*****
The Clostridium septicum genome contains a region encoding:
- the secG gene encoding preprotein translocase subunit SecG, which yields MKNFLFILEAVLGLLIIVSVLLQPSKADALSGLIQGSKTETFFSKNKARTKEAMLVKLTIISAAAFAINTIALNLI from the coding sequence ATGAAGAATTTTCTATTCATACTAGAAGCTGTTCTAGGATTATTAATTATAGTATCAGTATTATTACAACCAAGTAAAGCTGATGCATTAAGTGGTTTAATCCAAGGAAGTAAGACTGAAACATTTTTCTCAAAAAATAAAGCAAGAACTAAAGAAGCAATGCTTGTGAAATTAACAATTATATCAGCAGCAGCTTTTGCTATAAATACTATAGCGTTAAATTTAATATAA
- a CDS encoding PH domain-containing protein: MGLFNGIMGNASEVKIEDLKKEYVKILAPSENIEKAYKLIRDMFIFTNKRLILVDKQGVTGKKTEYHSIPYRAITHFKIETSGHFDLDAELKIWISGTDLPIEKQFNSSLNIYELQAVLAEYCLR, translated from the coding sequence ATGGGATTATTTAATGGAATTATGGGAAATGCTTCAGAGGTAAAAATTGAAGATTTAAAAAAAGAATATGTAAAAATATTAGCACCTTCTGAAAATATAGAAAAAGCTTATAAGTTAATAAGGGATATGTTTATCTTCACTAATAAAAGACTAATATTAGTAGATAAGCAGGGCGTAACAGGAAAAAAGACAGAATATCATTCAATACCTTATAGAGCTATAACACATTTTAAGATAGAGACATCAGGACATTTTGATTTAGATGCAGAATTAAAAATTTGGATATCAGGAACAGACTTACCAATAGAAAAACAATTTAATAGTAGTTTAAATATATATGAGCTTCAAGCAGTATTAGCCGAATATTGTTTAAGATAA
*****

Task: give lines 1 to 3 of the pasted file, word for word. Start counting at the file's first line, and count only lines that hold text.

The Clostridium septicum genome contains a region encoding:
- the secG gene encoding preprotein translocase subunit SecG, which yields MKNFLFILEAVLGLLIIVSVLLQPSKADALSGLIQGSKTETFFSKNKARTKEAMLVKLTIISAAAFAINTIALNLI from the coding sequence ATGAAGAATTTTCTATTCATACTAGAAGCTGTTCTAGGATTATTAATTATAGTATCAGTATTATTACAACCAAGTAAAGCTGATGCATTAAGTGGTTTAATCCAAGGAAGTAAGACTGAAACATTTTTCTCAAAAAATAAAGCAAGAACTAAAGAAGCAATGCTTGTGAAATTAACAATTATATCAGCAGCAGCTTTTGCTATAAATACTATAGCGTTAAATTTAATATAA
- a CDS encoding PH domain-containing protein: MGLFNGIMGNASEVKIEDLKKEYVKILAPSENIEKAYKLIRDMFIFTNKRLILVDKQGVTGKKTEYHSIPYRAITHFKIETSGHFDLDAELKIWISGTDLPIEKQFNSSLNIYELQAVLAEYCLR, translated from the coding sequence ATGGGATTATTTAATGGAATTATGGGAAATGCTTCAGAGGTAAAAATTGAAGATTTAAAAAAAGAATATGTAAAAATATTAGCACCTTCTGAAAATATAGAAAAAGCTTATAAGTTAATAAGGGATATGTTTATCTTCACTAATAAAAGACTAATATTAGTAGATAAGCAGGGCGTAACAGGAAAAAAGACAGAATATCATTCAATACCTTATAGAGCTATAACACATTTTAAGATAGAGACATCAGGACATTTTGATTTAGATGCAGAATTAAAAATTTGGATATCAGGAACAGACTTACCAATAGAAAAACAATTTAATAGTAGTTTAAATATATATGAGCTTCAAGCAGTATTAGCCGAATATTGTTTAAGATAA